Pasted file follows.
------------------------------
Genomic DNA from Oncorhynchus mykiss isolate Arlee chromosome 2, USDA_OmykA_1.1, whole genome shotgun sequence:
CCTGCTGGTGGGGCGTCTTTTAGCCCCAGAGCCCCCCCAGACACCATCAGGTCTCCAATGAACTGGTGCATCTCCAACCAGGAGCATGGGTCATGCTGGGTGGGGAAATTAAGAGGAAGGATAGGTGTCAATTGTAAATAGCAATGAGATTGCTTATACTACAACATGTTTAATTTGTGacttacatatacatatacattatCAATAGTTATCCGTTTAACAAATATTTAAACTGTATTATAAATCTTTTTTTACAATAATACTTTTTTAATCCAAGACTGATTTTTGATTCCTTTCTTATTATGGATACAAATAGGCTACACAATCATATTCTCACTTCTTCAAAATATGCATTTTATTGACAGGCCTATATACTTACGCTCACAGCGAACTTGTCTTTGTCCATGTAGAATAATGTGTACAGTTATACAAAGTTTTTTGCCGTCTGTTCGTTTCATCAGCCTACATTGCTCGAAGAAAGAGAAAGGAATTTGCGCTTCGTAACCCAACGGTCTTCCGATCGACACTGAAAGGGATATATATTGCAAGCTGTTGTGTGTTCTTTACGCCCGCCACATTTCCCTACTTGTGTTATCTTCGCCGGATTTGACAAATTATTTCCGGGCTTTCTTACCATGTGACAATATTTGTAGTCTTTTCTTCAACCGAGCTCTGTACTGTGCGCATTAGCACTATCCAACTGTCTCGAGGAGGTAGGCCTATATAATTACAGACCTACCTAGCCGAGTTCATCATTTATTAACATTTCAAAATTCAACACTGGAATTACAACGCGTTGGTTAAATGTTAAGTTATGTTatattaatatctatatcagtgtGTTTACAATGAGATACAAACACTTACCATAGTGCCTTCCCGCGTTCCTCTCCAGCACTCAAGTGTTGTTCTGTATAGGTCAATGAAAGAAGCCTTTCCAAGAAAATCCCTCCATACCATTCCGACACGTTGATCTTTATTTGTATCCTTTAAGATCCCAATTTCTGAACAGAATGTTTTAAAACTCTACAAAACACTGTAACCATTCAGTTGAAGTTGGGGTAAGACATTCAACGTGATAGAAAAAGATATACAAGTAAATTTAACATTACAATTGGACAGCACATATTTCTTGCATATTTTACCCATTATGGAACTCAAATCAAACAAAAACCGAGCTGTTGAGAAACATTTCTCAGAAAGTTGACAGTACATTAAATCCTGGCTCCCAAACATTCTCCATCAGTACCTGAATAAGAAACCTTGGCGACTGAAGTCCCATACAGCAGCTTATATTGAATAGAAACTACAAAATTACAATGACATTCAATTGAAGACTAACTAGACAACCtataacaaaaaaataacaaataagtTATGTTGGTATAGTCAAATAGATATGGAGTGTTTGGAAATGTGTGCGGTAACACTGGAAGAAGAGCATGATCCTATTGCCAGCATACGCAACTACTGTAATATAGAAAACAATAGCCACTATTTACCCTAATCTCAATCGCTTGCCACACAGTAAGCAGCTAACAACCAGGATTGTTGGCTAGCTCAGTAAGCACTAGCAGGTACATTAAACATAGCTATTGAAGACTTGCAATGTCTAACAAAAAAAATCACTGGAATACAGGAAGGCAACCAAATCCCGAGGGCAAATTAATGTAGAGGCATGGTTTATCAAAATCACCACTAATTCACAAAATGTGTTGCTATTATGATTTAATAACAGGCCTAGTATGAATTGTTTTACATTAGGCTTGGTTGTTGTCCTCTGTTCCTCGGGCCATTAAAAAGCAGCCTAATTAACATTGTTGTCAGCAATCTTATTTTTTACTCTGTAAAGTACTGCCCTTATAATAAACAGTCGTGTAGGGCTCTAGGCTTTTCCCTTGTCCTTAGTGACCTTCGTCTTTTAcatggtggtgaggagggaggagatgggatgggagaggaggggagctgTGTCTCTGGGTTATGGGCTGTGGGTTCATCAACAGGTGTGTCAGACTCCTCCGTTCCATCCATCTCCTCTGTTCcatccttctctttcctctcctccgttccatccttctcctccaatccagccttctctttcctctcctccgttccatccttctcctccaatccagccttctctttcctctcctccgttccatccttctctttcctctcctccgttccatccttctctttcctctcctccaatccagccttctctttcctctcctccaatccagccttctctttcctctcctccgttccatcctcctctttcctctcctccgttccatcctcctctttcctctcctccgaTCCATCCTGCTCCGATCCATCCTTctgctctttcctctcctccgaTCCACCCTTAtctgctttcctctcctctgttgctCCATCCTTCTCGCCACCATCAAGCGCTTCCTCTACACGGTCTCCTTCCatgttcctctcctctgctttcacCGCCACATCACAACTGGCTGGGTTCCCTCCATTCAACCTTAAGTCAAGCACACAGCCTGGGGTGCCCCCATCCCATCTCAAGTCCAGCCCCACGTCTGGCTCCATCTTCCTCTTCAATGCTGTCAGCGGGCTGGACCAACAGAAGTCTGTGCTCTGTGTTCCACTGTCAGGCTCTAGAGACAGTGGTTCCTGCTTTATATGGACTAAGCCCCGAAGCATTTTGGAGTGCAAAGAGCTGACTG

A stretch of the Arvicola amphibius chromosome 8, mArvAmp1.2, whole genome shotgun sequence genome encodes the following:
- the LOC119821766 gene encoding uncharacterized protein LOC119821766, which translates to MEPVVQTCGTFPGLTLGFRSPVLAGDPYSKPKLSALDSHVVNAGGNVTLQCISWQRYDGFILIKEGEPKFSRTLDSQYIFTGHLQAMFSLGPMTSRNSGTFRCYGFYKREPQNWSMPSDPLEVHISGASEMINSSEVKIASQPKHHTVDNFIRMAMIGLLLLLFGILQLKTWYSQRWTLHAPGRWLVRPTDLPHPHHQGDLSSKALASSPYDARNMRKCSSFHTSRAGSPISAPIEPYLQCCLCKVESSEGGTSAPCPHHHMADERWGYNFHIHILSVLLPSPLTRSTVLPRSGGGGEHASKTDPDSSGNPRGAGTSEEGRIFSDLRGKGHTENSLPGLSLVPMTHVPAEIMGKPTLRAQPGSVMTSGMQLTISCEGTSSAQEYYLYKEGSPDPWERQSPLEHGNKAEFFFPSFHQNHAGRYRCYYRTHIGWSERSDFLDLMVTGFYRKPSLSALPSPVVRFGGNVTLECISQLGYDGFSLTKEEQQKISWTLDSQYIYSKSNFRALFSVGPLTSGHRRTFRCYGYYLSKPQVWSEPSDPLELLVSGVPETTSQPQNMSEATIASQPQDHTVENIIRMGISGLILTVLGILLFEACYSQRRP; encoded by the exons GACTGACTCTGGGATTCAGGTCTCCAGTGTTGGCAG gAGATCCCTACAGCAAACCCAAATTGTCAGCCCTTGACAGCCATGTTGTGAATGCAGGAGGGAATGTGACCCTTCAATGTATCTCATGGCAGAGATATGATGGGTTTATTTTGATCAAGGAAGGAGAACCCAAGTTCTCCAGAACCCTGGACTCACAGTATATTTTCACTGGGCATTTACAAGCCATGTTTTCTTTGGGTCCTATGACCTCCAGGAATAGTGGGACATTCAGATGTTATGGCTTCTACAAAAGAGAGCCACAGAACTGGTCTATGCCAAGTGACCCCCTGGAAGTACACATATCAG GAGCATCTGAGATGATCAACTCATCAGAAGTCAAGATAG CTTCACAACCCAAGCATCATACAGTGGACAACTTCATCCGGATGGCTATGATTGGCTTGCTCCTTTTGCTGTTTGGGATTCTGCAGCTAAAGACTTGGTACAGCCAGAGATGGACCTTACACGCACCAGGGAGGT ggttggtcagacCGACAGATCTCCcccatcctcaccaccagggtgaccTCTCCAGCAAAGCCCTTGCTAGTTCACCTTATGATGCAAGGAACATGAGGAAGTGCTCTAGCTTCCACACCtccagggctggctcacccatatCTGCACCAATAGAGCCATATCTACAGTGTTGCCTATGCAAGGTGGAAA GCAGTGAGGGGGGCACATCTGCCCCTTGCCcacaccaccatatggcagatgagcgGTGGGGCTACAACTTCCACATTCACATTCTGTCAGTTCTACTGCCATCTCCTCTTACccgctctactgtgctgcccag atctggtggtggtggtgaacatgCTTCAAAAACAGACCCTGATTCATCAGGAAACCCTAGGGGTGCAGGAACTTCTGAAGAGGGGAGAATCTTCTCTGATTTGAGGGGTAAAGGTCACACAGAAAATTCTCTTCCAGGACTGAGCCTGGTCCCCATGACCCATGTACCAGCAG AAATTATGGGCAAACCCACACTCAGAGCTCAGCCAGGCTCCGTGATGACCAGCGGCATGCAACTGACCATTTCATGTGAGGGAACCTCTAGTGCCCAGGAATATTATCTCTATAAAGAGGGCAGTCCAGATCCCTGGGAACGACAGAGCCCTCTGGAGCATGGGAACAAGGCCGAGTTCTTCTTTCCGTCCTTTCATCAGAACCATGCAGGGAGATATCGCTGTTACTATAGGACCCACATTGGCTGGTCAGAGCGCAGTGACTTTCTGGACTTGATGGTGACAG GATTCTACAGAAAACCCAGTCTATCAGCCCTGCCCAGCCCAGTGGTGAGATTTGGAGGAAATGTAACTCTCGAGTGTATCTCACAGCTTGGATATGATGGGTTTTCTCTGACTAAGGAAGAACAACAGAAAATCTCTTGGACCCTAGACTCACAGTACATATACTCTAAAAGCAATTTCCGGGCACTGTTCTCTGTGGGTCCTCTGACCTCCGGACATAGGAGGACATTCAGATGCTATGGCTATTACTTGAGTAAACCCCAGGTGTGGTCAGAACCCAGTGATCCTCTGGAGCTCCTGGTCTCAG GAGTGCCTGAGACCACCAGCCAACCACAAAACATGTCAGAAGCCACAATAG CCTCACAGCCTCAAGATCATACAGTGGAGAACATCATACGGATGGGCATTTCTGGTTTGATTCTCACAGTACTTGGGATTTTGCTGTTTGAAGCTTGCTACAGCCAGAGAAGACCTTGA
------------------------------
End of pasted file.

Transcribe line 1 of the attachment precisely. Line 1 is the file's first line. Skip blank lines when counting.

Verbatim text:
Genomic DNA from Oncorhynchus mykiss isolate Arlee chromosome 2, USDA_OmykA_1.1, whole genome shotgun sequence: